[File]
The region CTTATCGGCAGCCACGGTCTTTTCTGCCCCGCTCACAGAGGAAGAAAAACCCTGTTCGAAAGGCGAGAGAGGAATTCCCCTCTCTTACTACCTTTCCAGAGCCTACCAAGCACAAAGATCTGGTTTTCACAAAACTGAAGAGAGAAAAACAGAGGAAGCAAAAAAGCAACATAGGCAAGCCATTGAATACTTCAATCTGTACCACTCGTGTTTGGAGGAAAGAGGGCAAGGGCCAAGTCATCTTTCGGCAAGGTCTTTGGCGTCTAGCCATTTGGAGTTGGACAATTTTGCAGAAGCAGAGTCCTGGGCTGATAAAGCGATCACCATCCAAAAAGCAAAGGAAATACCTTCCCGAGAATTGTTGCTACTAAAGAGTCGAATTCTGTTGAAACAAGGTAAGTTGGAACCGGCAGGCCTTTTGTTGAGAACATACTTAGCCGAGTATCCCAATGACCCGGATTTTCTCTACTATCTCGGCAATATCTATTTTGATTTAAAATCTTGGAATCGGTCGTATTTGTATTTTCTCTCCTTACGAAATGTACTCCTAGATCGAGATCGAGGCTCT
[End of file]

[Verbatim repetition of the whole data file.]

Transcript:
The region CTTATCGGCAGCCACGGTCTTTTCTGCCCCGCTCACAGAGGAAGAAAAACCCTGTTCGAAAGGCGAGAGAGGAATTCCCCTCTCTTACTACCTTTCCAGAGCCTACCAAGCACAAAGATCTGGTTTTCACAAAACTGAAGAGAGAAAAACAGAGGAAGCAAAAAAGCAACATAGGCAAGCCATTGAATACTTCAATCTGTACCACTCGTGTTTGGAGGAAAGAGGGCAAGGGCCAAGTCATCTTTCGGCAAGGTCTTTGGCGTCTAGCCATTTGGAGTTGGACAATTTTGCAGAAGCAGAGTCCTGGGCTGATAAAGCGATCACCATCCAAAAAGCAAAGGAAATACCTTCCCGAGAATTGTTGCTACTAAAGAGTCGAATTCTGTTGAAACAAGGTAAGTTGGAACCGGCAGGCCTTTTGTTGAGAACATACTTAGCCGAGTATCCCAATGACCCGGATTTTCTCTACTATCTCGGCAATATCTATTTTGATTTAAAATCTTGGAATCGGTCGTATTTGTATTTTCTCTCCTTACGAAATGTACTCCTAGATCGAGATCGAGGCTCT